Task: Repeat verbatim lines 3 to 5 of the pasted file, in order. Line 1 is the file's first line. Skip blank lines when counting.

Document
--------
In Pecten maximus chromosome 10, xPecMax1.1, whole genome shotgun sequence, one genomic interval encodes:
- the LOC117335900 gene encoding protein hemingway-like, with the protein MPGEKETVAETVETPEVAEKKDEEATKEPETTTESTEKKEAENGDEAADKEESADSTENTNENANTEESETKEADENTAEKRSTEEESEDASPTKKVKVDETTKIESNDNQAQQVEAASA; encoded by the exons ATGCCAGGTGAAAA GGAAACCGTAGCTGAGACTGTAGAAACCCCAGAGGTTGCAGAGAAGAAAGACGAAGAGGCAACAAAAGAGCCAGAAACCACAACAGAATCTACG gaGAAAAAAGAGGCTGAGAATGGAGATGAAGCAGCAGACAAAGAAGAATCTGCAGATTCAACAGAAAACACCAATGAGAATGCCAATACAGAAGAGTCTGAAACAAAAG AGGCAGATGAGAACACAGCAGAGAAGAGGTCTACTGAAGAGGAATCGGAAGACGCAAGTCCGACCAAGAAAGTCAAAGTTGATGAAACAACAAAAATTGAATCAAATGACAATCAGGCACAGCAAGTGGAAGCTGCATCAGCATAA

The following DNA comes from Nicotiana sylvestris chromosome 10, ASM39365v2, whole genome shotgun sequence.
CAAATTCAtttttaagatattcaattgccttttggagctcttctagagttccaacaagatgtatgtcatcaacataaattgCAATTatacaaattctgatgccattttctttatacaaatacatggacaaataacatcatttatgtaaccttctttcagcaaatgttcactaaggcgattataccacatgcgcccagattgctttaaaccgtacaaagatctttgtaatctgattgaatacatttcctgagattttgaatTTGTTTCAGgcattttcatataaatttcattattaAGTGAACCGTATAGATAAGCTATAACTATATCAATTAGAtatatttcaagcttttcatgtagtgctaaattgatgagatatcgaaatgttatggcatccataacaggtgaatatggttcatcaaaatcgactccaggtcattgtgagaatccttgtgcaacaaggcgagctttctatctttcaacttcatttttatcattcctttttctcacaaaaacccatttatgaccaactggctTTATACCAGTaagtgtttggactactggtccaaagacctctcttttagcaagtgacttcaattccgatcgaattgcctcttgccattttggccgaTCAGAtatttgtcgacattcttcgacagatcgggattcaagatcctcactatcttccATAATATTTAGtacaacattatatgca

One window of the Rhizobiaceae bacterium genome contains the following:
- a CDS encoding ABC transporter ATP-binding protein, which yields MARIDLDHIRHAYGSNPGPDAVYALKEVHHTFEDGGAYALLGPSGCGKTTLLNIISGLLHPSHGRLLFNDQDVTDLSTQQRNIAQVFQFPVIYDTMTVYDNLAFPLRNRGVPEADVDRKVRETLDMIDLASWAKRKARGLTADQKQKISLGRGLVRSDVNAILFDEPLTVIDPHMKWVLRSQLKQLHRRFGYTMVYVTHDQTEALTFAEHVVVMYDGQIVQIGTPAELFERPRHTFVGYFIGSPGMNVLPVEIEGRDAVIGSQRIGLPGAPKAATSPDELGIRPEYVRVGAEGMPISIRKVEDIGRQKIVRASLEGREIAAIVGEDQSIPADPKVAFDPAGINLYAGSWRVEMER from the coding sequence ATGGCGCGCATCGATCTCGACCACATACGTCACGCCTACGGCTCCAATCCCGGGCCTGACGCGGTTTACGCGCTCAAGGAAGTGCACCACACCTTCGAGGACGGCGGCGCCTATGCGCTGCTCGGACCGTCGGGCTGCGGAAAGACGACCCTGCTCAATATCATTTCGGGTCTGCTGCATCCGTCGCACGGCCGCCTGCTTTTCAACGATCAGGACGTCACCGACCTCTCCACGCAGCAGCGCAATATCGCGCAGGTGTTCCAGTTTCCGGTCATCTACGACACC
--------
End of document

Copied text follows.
The following DNA comes from Nicotiana sylvestris chromosome 10, ASM39365v2, whole genome shotgun sequence.
CAAATTCAtttttaagatattcaattgccttttggagctcttctagagttccaacaagatgtatgtcatcaacataaattgCAATTatacaaattctgatgccattttctttatacaaatacatggacaaataacatcatttatgtaaccttctttcagcaaatgttcactaaggcgattataccacatgcgcccagattgctttaaaccgtacaaagatctttgtaatctgattgaatacatttcctgagattttgaatTTGTTTCAGgcattttcatataaatttcattattaAGTGAACCGTATAGATAAGCTATAACTATATCAATTAGAtatatttcaagcttttcatgtagtgctaaattgatgagatatcgaaatgttatggcatccataacaggtgaatatggttcatcaaaatcgactccaggtcattgtgagaatccttgtgcaacaaggcgagctttctatctttcaacttcatttttatcattcctttttctcacaaaaacccatttatgaccaactggctTTATACCAGTaagtgtttggactactggtccaaagacctctcttttagcaagtgacttcaattccgatcgaattgcctcttgccattttggccgaTCAGAtatttgtcgacattcttcgacagatcgggattcaagatcctcactatcttccATAATATTTAGtacaacattatatgca

One window of the Rhizobiaceae bacterium genome contains the following: